The United States uses approximately 20 million barrels of oil a day, more than half of which it imports from foreign countries. With the demand for fuel increasing, the need for alterative sources of fuel--such as biodiesel--is also on the rise.

Virginia Cooperative Extension has introduced Biodiesel Fuel, a publication to educate Virginians about the fundamentals of biodiesel and debunk common myths about this emerging source of domestic, renewable bioenergy.

"Biodiesel fuel can be produced from crops grown in Virginia, such as soybeans and canola, and has almost the same performance level as petroleum diesel fuel," said Zhiyou Wen, Extension engineer and assistant professor of biological systems engineering. "Some wrongly believe that biodiesel is an experimental fuel, but in actuality it is one of the most thoroughly tested alternative fuels on the market."

When compared with emissions from petroleum diesel in a conventional diesel engine, the use of biodiesel results in a substantial reduction of unburned hydrocarbons, carbon monoxide, and particulate matter. Because it can be manufactured with conventional equipment using existing industrial production capacity, biodiesel provides a substantial opportunity for addressing U.S. energy security issues.

Likewise, biodiesel use can have a dramatic impact on state and local economies. For every $1 currently spent buying petroleum diesel in Virginia, only 13.4 cents stay local through state tax and the income of local distributors. According to Wen, locally produced biodiesel could potentially increase that figure to 90 cents.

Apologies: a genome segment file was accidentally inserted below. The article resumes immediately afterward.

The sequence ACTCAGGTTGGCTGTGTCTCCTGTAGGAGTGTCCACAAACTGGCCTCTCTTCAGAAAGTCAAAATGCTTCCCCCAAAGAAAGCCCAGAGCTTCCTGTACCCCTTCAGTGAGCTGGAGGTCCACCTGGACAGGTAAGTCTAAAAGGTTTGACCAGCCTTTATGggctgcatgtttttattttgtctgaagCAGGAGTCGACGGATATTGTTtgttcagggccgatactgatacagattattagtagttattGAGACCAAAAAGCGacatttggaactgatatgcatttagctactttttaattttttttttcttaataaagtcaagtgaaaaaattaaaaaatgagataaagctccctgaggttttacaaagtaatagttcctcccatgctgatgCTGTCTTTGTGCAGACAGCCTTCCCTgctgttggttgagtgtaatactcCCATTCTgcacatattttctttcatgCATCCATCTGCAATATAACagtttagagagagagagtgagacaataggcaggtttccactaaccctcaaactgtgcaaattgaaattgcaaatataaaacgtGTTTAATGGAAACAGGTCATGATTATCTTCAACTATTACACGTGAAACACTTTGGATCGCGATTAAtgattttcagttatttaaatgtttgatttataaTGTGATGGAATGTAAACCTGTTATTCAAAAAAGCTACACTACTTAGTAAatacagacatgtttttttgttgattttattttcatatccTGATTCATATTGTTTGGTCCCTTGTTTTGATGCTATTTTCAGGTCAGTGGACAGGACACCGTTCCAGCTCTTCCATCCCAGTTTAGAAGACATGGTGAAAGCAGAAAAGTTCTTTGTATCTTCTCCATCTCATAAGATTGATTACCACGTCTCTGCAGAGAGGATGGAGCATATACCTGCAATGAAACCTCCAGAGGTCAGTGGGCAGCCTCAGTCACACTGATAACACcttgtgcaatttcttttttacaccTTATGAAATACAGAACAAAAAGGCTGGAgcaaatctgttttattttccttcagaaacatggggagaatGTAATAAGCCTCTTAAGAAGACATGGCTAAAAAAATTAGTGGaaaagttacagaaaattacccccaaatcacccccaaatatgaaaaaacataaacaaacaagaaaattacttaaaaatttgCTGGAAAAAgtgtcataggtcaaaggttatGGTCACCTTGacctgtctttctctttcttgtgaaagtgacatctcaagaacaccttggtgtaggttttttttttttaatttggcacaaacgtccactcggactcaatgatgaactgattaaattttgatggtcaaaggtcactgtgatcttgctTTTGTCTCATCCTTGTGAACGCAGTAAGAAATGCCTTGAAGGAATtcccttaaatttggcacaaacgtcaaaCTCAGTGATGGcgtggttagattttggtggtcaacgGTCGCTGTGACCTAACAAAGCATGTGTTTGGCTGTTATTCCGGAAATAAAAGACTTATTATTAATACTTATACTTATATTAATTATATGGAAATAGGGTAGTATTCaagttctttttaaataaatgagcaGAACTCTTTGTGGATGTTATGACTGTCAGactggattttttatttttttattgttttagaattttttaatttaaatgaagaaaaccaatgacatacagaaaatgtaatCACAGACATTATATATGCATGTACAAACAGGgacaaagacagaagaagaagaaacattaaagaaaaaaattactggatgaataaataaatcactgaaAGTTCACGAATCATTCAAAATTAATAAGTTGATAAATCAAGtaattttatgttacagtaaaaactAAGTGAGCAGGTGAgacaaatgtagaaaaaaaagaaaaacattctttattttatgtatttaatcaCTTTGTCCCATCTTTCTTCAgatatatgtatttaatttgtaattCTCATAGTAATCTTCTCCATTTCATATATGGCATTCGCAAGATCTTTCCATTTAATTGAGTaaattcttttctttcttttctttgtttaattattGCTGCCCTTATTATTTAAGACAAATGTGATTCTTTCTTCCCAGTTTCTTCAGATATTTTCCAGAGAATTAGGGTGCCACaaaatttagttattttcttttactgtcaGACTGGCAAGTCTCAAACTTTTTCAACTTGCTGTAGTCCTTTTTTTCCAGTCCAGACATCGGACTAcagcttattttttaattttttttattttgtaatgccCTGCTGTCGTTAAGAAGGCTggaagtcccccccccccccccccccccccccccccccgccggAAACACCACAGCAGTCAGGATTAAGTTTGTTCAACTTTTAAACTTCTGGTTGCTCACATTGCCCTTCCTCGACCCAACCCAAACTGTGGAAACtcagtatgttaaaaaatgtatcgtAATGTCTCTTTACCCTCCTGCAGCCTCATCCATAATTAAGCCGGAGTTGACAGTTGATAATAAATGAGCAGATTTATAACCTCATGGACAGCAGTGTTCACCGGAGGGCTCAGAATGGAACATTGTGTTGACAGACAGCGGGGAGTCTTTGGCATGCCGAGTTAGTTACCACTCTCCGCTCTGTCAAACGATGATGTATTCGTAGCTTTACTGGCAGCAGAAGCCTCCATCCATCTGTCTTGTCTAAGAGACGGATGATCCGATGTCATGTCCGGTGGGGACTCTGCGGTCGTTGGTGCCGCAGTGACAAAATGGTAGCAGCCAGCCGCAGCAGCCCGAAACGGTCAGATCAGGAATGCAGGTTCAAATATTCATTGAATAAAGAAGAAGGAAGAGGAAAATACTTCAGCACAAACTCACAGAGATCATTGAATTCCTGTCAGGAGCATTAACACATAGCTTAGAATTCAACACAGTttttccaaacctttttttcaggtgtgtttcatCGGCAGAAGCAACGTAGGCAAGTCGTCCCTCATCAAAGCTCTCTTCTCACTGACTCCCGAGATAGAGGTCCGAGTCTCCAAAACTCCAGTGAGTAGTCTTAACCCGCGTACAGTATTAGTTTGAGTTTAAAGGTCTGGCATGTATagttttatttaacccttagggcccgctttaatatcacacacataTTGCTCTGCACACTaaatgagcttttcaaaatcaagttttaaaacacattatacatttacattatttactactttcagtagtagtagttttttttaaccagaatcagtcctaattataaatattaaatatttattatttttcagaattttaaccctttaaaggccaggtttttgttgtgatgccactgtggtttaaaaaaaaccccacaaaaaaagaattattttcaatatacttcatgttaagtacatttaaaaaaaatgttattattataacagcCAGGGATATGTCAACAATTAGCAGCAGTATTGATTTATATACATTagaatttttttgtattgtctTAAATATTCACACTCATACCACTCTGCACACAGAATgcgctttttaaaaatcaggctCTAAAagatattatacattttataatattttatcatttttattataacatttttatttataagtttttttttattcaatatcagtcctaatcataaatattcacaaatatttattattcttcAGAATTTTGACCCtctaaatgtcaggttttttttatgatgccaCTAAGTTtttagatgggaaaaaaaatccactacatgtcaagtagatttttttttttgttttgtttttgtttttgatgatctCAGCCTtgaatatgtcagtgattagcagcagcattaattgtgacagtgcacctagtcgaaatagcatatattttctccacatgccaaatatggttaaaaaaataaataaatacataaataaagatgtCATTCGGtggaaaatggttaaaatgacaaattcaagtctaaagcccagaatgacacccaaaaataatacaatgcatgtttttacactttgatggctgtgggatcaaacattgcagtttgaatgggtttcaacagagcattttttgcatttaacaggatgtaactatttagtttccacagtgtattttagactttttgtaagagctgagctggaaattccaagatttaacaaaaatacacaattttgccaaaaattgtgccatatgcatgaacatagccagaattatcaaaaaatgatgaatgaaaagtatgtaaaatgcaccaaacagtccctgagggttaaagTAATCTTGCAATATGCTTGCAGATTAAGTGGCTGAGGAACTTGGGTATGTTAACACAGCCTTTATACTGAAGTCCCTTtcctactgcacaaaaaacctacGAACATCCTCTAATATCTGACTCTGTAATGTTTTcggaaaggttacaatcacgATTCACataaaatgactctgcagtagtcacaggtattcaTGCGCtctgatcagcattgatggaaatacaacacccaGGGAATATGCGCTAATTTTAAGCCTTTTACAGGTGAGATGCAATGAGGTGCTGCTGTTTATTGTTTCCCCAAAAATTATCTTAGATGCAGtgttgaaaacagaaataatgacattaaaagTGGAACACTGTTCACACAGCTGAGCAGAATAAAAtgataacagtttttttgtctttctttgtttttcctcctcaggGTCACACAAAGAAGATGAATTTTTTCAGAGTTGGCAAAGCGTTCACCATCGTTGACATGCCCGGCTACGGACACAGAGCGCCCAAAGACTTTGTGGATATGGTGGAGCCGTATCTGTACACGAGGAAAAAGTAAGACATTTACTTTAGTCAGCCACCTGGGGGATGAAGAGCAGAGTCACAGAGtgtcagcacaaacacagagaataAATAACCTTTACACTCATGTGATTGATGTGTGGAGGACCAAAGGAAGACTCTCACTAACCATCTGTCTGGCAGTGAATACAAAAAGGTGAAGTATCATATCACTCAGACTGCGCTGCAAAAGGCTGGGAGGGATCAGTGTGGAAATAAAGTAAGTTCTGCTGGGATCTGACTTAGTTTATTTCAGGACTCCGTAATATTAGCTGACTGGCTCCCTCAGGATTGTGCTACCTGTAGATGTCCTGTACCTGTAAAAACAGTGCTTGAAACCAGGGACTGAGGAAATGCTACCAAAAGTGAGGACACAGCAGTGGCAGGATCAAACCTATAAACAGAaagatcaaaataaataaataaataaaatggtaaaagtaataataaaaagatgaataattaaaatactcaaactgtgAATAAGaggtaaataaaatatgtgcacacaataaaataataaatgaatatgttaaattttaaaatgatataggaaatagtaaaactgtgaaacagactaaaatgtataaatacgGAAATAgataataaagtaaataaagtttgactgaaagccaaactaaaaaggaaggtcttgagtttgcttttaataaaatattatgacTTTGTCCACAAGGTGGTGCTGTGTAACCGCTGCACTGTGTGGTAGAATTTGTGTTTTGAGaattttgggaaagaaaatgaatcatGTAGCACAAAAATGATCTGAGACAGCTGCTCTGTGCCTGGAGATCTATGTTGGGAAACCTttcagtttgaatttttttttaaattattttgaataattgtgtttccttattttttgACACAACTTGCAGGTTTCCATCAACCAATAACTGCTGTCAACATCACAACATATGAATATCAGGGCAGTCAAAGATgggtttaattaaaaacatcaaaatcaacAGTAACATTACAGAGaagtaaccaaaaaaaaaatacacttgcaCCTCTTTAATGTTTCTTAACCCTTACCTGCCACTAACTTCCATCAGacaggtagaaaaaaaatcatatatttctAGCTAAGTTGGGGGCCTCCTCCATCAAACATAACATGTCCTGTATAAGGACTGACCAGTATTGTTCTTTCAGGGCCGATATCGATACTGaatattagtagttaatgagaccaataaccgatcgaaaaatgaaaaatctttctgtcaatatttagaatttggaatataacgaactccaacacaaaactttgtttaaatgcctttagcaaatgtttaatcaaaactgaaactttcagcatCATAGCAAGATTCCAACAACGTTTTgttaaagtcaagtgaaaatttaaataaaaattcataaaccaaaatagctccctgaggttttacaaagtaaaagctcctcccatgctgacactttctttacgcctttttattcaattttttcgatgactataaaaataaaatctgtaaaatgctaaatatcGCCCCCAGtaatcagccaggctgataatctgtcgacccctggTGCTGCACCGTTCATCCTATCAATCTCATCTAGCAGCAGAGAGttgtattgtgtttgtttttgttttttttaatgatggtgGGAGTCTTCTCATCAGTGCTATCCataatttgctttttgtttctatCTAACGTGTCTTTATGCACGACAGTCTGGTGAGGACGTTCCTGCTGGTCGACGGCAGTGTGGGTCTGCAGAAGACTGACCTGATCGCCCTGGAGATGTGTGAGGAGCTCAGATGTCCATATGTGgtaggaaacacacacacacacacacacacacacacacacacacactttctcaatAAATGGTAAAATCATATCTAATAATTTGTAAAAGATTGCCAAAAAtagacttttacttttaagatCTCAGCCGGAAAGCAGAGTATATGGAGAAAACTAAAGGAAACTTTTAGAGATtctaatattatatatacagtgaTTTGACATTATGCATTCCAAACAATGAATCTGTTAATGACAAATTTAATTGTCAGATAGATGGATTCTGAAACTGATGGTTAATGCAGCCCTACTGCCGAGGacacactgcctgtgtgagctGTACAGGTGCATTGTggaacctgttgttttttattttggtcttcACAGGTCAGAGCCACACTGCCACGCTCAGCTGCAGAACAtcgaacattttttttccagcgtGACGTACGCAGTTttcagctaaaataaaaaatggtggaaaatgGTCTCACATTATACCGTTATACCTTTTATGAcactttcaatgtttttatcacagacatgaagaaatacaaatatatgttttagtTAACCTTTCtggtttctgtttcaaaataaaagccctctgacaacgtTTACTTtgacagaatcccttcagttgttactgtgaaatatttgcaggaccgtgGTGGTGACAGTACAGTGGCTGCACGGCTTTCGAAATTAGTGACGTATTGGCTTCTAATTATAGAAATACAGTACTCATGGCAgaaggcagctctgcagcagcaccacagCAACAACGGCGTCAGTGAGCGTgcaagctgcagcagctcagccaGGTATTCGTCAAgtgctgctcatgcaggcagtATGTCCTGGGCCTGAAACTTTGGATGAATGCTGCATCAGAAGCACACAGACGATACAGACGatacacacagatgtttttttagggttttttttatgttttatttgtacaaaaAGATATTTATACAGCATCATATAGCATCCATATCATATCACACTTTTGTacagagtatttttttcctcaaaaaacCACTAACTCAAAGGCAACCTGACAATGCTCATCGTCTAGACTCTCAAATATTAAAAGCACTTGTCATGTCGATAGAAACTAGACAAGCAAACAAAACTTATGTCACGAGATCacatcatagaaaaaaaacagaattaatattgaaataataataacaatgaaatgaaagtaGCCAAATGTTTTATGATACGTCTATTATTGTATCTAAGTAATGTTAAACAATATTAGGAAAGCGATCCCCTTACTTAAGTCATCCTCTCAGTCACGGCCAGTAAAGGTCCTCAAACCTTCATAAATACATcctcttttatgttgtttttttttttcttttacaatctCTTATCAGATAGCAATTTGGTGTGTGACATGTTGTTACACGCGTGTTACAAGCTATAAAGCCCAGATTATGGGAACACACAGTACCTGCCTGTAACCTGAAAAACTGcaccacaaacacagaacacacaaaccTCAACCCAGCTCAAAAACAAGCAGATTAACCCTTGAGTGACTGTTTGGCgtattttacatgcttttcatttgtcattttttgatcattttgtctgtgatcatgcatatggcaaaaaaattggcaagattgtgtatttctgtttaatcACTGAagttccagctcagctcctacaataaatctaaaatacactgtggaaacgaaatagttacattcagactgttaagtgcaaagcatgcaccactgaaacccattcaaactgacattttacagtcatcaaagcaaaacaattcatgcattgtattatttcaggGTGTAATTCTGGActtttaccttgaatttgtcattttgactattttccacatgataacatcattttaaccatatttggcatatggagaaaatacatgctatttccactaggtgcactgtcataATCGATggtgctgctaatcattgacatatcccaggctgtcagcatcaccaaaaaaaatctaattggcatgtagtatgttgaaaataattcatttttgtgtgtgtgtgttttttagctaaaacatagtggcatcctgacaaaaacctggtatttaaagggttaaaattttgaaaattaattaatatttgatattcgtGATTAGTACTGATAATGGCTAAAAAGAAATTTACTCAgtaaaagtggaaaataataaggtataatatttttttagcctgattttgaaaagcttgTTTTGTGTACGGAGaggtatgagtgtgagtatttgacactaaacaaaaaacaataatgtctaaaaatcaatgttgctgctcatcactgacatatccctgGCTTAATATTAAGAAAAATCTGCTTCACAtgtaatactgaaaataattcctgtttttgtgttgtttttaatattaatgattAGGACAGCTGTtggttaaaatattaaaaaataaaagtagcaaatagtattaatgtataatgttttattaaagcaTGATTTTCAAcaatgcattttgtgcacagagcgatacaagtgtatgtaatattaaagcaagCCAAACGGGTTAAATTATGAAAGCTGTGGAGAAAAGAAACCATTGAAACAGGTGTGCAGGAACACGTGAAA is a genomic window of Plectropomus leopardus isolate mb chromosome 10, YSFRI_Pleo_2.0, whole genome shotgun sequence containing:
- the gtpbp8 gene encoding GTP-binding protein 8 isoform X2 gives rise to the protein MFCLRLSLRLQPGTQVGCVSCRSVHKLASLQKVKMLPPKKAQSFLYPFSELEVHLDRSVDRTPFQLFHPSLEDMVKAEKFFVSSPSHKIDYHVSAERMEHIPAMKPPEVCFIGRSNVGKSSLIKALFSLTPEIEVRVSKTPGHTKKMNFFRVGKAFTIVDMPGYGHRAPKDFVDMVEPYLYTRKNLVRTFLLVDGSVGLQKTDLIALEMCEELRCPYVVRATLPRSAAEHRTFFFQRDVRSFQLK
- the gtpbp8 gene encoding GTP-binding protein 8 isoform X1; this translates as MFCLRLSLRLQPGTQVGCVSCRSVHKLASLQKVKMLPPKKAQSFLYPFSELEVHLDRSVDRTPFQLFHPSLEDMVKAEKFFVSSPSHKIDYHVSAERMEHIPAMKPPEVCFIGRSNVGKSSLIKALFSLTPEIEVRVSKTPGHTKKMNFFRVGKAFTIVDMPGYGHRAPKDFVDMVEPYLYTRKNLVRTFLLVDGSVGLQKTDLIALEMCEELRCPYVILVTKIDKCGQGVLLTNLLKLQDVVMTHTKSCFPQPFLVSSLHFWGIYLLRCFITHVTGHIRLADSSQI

When sold at public pumps, biodiesel is typically blended with petroleum diesel, using 2-percent or 20-percent by volume biodiesel, and petroleum diesel for the rest. According to Biodiesel Fuel, use of the alternative fuel can slightly increase nitrogen oxide emissions, but the biodiesel industry is developing an additive that reduces this pollutant. Using a 2-percent blend of biodiesel adds to the cost of diesel by about 2 to 3 cents per gallon, including the fuel, transportation, storage, and blending costs. There is also some concern about the use of biodiesel in cold temperatures because the fuel tends to "gel" if the temperature is near or below freezing.

Wen authored the publication in collaboration with others in the Department of Biological Systems Engineering: Robert Grisso, Extension engineer and professor; Jactone Arogo, Extension engineer and assistant professor; and David Vaughan, professor. Information about the biodiesel standards, engine warranties, storage and material compatibility, performance, consumer myths and facts, and incentives for using biodiesel can be found in the publication. Biodiesel Fuel, Virginia Cooperative Extension publication 442-880, is also available through your local Extension office.

About Virginia Cooperative Extension

Virginia Cooperative Extension brings the resources of Virginia's land-grant universities, Virginia Tech and Virginia State University, to the people of the commonwealth. Through a system of on-campus specialists and locally based agents, it delivers education in the areas of agriculture and natural resources, family and consumer sciences, community viability, and 4-H youth development. With a network of faculty at two universities, 107 county and city offices, 13 agricultural research and Extension centers, and six 4-H educational centers, Virginia Cooperative Extension provides solutions to the problems facing Virginians today.

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